On a recent afternoon, Mr. Xie, who still dresses in the crumpled style of the academic he used to be, plants his feet on a coffee table in his old central-bank office, piled high with boxes in anticipation of his move. The table is cluttered with research papers, old newspapers and a large bottle of shampoo. The shampoo was recently handed out to all central-bank staff -- an outdated practice left over from the days when government employers acted as welfare agencies for their employees, supplying everything from soap to cinema tickets. Mr. Xie is out to change precisely that culture of entitlement.
His efforts hit home recently at the headquarters of Bank of China. All the office's employees received notice that they now must reapply for their jobs and justify their positions. Mr. Xie says he is looking overseas to recruit a chief credit controller and a risk-management officer.
"It's possible we could replace the manager of a bank if we don't like what he's doing," he says. That is a bold statement, given that the heads of Chinese banks are appointed by the organization department of China's Communist Party.
The need to instill discipline is crucial. During the past several years, Beijing has put together huge bailout packages for the four biggest banks -- Industrial & Commercial Bank of China and Agricultural Bank of China are the largest and fourth-largest, respectively -- only to watch bad loans continue to pile up. "It's not a matter of capital: They have enough already," Mr. Xie says. "Now they need market discipline."
Mr. Xie promises to manage with a light touch. "I represent the shareholders," he says. "I help to choose the board members. After that I won't interfere in day-to-day management."
Those who know him, however, are skeptical of such claims. "He won't be at all shy about telling a bank manager: `This is your performance, this is your compensation package,'" says one of Mr. Xie's close associates. The fact that Huijin reports to the State Council, or the cabinet, suggests the government has more confidence in Mr. Xie than in the banks' own managers.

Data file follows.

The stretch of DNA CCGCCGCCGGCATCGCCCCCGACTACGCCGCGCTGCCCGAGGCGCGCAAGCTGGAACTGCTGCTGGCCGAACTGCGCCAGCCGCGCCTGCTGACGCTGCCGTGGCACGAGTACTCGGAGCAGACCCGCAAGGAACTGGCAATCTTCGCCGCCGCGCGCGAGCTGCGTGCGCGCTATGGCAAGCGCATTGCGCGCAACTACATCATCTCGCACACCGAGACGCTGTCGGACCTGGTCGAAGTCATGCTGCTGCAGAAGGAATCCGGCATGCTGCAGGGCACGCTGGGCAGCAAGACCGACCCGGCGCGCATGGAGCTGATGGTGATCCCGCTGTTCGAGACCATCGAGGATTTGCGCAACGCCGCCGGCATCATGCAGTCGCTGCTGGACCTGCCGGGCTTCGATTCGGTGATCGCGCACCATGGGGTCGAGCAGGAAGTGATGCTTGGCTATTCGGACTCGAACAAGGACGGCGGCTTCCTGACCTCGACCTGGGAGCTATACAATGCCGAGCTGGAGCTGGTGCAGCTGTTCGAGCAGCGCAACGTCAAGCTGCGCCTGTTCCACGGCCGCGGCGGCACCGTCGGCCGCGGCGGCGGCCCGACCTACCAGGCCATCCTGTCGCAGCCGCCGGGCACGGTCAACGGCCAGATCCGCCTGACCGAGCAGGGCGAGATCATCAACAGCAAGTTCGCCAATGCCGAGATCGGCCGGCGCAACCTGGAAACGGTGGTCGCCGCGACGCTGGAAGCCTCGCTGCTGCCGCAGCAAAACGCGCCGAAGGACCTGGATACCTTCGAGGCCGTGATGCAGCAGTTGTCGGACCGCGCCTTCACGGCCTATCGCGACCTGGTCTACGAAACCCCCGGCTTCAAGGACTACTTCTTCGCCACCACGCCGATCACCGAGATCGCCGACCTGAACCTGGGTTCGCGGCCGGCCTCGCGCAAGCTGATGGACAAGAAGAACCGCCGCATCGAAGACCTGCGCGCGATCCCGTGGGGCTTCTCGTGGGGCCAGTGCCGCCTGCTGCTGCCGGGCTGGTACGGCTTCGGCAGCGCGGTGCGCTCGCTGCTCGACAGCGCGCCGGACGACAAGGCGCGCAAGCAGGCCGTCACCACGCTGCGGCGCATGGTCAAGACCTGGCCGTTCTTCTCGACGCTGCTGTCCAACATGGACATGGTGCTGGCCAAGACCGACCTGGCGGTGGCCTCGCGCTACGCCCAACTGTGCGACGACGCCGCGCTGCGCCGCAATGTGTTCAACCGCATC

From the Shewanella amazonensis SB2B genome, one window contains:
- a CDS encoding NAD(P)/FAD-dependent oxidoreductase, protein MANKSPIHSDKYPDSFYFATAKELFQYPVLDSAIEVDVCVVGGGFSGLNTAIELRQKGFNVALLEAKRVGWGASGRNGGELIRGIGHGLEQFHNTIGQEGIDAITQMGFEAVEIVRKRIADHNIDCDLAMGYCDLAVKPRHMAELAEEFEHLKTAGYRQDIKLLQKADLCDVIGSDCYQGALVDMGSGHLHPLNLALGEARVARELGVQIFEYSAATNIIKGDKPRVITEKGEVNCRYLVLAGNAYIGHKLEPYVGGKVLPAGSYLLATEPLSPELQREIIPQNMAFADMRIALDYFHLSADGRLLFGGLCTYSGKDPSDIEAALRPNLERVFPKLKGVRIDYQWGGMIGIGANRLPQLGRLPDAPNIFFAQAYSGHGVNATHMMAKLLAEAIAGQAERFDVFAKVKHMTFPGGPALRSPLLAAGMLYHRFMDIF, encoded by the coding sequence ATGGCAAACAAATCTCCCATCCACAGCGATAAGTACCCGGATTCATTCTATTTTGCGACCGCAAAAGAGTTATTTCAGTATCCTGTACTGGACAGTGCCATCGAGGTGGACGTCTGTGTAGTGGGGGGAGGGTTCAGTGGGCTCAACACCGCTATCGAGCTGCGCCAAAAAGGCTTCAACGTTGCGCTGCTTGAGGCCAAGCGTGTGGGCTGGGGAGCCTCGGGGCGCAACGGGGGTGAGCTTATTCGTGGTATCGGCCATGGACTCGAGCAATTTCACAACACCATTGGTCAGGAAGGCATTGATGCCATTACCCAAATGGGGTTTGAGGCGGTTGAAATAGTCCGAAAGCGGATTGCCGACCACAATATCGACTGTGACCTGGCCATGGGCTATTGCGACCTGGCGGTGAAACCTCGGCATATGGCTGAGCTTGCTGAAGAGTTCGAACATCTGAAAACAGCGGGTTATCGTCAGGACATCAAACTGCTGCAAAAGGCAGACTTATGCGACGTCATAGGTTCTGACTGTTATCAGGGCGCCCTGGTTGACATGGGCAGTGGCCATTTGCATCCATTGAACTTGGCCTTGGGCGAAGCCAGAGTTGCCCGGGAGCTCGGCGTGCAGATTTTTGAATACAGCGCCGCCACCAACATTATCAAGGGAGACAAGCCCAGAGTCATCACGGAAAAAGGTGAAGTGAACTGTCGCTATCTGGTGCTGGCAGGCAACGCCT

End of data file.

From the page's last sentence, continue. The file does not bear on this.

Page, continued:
Mr. Xie's efforts likely will put him at odds with powerful ministries and provincial officials who long have treated banks as funding arms for the government. But he has proved he isn't intimidated by power. A native of Wenzhou, a coastal city famous for its entrepreneurial traditions, Mr. Xie spent his early years as a shipyard worker studying English in his spare time. He joined the central bank in 1985 and rose through the ranks, most recently heading the financial-stability department in charge of cleaning up commercial lenders.
He had open disagreements with his former boss, Dai Xianglong, then the governor of the People's Bank of China -- rare in the formal and deferential culture of Chinese government. According to bank insiders, Mr. Dai favored working through existing bureaucracies to overhaul China's banks. Mr. Xie argued for dismantling bureaucracies, bringing in outside shareholders and foreign investors to the banks and creating independent boards to impose real supervision.
Mr. Xie is unusually qualified to exert his will in this new job. He is said to have the ear of Premier Wen, who includes him in a close circle of advisers. He is one of China's most able intellects, a prolific author who has twice won China's top economic-research prize.
Mr. Xie's position as an outsider in the elite world of Chinese politics also could be a factor in his willingness to speak out and challenge higher-ups. Wenzhou's entrepreneurial energy is looked upon by elites with a mixture of admiration and disdain, and natives of the city are rare in academia and government.
But these very characteristics could also alienate others. In central-bank meetings, those who have watched him over the years say Mr. Xie often cuts down his colleagues to their face. "It's not personal," explains one longtime associate. "He just makes logical arguments."
Cui Rong in Beijing contributed to this article.
Up to the Job

Xie Ping has been tapped to fix up China's troubled big banks before 2007.
A look at how he arrived there:

-- 1955: Born in the port city of Wenzhou in Zhejiang Province.

-- 1977-82: Worker and propaganda staffer at Wenzhou Shipyard.

-- 1982-85: Studied at Xinan University of Finance and Economics in
Chengdu; awarded a master s degree in economics; was on staff at PBOC's
Investigation and Research Dept.

-- 1985-88: Studied at People's University in Beijing; awarded a doctorate
in economics.

-- 1988-2004: Joined PBOC, rose from staffer in General Planning and
Currency Circulation departments to head of Deposit Planning and Policy and
Research sections; deputy director of Policy and Research and Nonbank
Financial Institute departments, becoming director of the latter; governor of
PBOC's Hunan branch; and director of PBOC's Financial Stability Dept.

-- 2004: Named general manager of Central Huijin Investment in November.